Maghen was exactly like her mother. Right down to the white tips at the ends of her nails, which she tapped on the table as they finished dessert. Dressed in a fashionable black dress, she'd expressed disapproval of his jeans and hoodie. It was true he might be a little underdressed for the restaurant, but she was certainly overdressed. Then again, Maghen didn't seem to mind standing out. Their table was in the middle of the long, busy, candlelit restaurant, and Hazen had lost track of how many men glanced Maghen's way.
She'd spent dinner talking about the boutique where she'd spent two grand before coming to dinner. Hazen had zoned out but tried to recover by mentioning a brand of shirts he liked. He'd apparently mispronounced the name, and Maghen's expression suggested she thought he was an idiot. That had led to their lengthy silence now.
"So," Hazen tried, "do you read much?"
She perked up. "Yeah, lots. I love Fantasy. Anything with magic, hunky heroes, love triangles, that kind of thing." She took a drink of her wine and tried to look smart. "But I'm so sick of clichés in books these days."
"You know. Magicians, elves, loyal sidekicks, prophecies of the future."
Hazen flinched. He covered with a chuckle. "Think predicting the future's nonsense, huh?"
Maghen rolled her eye. "It's so overdone."
He reached for his water. "It is annoying when you see them everywhere. But-"
"Right? If a book has a prophecy in it, I stop reading. Or, like if there's a quest or an evil lord or-"
With an exaggerated groan, a dark-skinned, young woman seated behind Maghen turned to face them. "Those aren't necessarily clichés! Those are just things in Fantasy stories! They're tropes. They only become clichés when they're used the same way they've been used hundreds of times. If a writer puts a twist on the trope, the magicians or prophecies or quests or whatever aren't clichés. If you see a trope and automatically stop reading, how will you know if things get more interesting? That's pretty shallow reading, Miss Chick-Lit Critic. It's all subjective, anyway. Some people love tropes that other people think are cliché – you said you like love triangles, which in my opinion-"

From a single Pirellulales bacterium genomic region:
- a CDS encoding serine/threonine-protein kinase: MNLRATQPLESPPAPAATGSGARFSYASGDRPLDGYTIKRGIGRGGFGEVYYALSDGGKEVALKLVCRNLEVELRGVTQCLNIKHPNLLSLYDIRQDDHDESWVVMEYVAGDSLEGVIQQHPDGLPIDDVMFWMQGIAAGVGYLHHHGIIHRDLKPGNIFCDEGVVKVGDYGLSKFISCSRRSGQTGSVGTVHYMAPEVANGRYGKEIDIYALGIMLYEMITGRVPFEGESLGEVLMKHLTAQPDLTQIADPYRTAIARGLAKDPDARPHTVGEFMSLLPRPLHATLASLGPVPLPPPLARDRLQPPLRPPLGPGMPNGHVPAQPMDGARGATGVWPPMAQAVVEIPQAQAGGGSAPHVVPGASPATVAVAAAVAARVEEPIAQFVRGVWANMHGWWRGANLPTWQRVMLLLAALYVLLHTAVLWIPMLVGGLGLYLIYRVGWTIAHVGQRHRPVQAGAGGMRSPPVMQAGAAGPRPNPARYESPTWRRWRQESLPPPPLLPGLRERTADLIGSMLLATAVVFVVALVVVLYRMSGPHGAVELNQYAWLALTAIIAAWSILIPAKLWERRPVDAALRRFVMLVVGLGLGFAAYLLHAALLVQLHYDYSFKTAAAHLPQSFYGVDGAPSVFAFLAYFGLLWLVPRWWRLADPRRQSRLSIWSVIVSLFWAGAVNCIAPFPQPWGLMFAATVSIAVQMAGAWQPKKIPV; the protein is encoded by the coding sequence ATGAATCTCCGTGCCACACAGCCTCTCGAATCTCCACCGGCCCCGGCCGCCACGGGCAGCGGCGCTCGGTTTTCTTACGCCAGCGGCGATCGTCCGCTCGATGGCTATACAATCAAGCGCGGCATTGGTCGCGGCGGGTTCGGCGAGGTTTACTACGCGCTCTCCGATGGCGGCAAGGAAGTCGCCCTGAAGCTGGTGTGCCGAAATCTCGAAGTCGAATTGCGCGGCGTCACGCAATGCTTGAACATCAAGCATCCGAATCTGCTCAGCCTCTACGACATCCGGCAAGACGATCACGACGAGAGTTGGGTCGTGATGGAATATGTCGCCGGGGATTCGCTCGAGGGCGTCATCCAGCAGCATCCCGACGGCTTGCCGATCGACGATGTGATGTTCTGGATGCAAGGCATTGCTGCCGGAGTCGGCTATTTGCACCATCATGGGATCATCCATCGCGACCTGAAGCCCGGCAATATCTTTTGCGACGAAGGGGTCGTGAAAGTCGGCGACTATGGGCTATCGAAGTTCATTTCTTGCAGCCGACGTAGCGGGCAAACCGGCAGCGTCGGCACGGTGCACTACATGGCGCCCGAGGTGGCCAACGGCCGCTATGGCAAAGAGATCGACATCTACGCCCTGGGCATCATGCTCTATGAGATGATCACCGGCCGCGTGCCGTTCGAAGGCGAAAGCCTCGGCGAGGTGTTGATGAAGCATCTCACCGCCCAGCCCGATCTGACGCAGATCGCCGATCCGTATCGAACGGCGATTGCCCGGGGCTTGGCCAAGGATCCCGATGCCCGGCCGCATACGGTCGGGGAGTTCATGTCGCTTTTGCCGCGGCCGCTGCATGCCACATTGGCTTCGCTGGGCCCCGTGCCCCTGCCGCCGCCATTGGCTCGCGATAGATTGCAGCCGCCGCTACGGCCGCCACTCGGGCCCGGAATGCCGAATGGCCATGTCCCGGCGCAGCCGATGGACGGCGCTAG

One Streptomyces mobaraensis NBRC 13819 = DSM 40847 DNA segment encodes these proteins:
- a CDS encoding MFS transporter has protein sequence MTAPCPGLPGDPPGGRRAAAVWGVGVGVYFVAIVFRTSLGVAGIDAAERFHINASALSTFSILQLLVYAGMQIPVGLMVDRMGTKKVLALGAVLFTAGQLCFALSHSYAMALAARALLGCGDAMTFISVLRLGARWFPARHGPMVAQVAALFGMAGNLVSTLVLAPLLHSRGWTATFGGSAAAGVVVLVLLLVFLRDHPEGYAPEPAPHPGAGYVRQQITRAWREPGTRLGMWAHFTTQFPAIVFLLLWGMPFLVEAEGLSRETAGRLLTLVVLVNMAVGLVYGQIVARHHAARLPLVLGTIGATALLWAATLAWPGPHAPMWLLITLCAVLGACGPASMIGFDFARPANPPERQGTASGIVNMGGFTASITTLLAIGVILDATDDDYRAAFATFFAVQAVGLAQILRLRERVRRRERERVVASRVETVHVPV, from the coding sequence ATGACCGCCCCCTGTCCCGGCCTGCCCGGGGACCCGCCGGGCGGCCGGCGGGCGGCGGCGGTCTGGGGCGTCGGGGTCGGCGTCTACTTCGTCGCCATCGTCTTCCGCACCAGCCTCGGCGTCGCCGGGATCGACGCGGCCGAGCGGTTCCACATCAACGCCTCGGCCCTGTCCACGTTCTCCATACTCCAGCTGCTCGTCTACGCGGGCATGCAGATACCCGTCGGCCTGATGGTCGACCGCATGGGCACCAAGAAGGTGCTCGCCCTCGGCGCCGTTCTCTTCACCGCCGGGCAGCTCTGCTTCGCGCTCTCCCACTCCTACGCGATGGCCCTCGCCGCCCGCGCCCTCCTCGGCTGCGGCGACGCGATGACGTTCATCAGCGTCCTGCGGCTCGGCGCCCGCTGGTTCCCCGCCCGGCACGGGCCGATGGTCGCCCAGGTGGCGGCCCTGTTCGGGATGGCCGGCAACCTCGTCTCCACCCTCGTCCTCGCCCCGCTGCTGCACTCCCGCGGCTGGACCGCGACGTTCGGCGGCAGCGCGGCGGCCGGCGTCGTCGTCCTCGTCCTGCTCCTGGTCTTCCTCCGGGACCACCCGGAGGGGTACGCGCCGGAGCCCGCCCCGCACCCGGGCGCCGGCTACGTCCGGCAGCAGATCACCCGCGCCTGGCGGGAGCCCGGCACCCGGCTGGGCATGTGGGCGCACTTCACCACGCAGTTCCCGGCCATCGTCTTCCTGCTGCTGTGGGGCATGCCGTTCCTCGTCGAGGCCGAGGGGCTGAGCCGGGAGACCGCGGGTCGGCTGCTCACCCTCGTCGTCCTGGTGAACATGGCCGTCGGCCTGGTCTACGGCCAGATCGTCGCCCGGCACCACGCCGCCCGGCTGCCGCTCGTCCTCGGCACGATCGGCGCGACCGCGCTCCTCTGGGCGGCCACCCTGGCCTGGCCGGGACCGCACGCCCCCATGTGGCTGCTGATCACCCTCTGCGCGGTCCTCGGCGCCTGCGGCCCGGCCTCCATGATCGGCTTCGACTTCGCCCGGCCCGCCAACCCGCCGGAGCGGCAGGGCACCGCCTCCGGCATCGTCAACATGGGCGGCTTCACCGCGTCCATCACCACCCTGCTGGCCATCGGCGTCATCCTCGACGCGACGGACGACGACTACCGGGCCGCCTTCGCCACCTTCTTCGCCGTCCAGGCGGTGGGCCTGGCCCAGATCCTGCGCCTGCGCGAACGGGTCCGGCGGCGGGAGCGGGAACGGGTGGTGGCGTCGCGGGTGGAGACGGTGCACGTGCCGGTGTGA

"Who asked you?" Maghen made a face at the woman. Then her gaze moved to a notebook beside the woman's wineglass. "Oh. You're a writer, aren't you? You all act like it's so hard." She made an exaggerated eye roll.
Hazen inspected the lone woman. She was his age, around thirty. Her dark hair was buzzed almost as short as his. Her eyes were beautiful. She wore retro gold earrings, which stood out because of her short hair. Her nose held a small gold stud. Her blue, satin shirt and black pants hugged her lean frame.
The woman inhaled to calm herself. "Sorry, but I couldn't sit by and listen anymore. First you order the most expensive thing on the menu – I saw you checking before your date got here. Who does that? Then you go on and on about shopping. Then you judge this poor guy for not being as shallow. And now you act like you're a literary expert. You're entitled to like what you like, but you were hurting my Creative Writing degree's heart when you got all uppity about it. And if you hate clichés so much, you could try to be less of a stereotypical rich girl."
"I don't have to listen to this!" Maghen looked around for the maitre d'. Then she caught Hazen trying not to laugh. "You think this harassment is funny?"
He held up his hands. "I didn't know you'd get so riled up."
"You're not going to defend me?"
"Well, you're being kind of mean. And you didn't seem to need assistance."
YOU ARE READING
The ProphetScience Fiction
Mind your own dystopia. Hazen Stephenson grew up pampered, and he knows it. But he's never had it easy. Hazen's nightmares aren't merely products of his imagination, and he wrestles daily with guilt, responsibility, and questions of fate. Setting...